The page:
On The Issues
Night-Vision: illuminating war and class on the neo-colonial terrain
“The transformation to a neo-colonial world has only begun, but it promises to be as dramatic, as disorienting a change as was the original European colonial conquest of the human race. Capitalism is again ripping apart and reconstructing the world, and nothing will be the same. Not race, not gender, and certainly not whatever culture you used to have.”
-from the preface of Night-Vision
Once in a while, a book is published that creates a stir below the surface of mainstream discourse. Night-Vision: illuminating War and Class on the Neo-Colonial Terrain, by Butch Lee and Red Rover, was published more than two years ago by Vagabond Press. Night-Vision discusses the radical politics born in the '60s when colonialism was dying (the old reality) and suggests that we must develop new theories to cope with the new neo-colonial world in which we now live (the new reality). It has received some remarkable reviews from underground, anarchist and revolutionary newspapers but has been ignored by mainstream feminism. bell hooks read Night-Vision last year and was impressed with much it had to say. She felt that it was an important book which needed to reach a wider audience and agreed to talk with Sally Owen, Book Review Editor of On the Issues, about Night-Vision; neo-colonialism; and class, race, and gender in America today.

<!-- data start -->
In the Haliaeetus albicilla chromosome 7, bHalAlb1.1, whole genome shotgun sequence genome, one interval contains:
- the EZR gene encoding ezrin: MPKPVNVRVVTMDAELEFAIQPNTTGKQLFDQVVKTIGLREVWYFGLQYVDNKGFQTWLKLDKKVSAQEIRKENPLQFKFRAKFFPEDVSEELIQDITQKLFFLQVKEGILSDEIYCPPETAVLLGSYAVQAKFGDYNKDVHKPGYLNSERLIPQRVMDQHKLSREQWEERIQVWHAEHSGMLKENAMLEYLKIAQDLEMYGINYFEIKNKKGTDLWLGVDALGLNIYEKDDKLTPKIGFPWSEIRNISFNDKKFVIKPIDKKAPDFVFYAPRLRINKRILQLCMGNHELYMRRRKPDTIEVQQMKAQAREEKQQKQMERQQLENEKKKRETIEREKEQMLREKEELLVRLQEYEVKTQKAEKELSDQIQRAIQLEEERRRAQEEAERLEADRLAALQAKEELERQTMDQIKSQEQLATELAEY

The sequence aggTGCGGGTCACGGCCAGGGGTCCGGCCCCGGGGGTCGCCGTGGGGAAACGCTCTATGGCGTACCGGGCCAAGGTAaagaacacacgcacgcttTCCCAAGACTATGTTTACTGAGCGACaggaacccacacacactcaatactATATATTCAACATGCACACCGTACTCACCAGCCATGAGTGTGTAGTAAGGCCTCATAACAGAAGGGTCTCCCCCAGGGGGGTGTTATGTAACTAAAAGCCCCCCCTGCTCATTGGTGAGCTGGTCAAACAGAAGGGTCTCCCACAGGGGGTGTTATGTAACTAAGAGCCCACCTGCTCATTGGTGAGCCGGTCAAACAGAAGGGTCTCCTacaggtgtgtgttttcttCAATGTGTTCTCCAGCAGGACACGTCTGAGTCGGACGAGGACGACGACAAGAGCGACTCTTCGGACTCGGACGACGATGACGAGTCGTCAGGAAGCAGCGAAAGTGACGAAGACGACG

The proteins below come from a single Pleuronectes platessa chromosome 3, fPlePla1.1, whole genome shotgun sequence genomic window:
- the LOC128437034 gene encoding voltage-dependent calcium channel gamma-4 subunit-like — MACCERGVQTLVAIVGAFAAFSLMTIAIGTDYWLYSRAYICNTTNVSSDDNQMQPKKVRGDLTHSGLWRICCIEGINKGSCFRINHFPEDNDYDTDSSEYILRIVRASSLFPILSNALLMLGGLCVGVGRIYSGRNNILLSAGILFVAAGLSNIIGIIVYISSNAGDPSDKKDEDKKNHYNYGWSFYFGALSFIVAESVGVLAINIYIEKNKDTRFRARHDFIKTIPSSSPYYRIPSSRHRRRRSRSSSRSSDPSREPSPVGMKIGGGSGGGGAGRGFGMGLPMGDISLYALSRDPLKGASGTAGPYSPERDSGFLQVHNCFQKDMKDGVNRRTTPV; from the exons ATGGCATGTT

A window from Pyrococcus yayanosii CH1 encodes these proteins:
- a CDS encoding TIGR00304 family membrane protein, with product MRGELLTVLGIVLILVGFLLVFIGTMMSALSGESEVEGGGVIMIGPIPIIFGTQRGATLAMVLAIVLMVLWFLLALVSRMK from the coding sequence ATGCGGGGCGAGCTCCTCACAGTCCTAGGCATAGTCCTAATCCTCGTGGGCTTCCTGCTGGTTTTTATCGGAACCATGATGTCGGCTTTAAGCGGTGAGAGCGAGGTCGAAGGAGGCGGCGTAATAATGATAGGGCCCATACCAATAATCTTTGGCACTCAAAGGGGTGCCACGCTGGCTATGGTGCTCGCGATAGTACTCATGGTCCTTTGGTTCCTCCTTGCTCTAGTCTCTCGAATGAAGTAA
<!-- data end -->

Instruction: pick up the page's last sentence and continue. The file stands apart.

OTI: What is it about Night-Vision that impresses you?
bell hooks: Night-Vision was so compelling to me because it has a spirit of militancy which reformist feminism tries to kill because militant feminism is seen as a threat to the liberal bourgeois feminism that just wants to be equal with men. It has that raw, unmediated truth-telling which I think we are going to need in order to deal with the fascism that’s upon us. Anyone who reads this book understands that, globally, women and children are the new proletariat and that white women in the so-called developed countries support the enslavement of lower-class and poor women around the world. That’s an indictment that is hard to hear. But if we really want to talk about the liberation of women, then we’ve got to talk about the investment that bourgeois women of all races have in the social structure.
OTI: It’s interesting that you begin by talking about militancy because I believe the authors feel that it is the militancy in Night-Vision that might most concern you.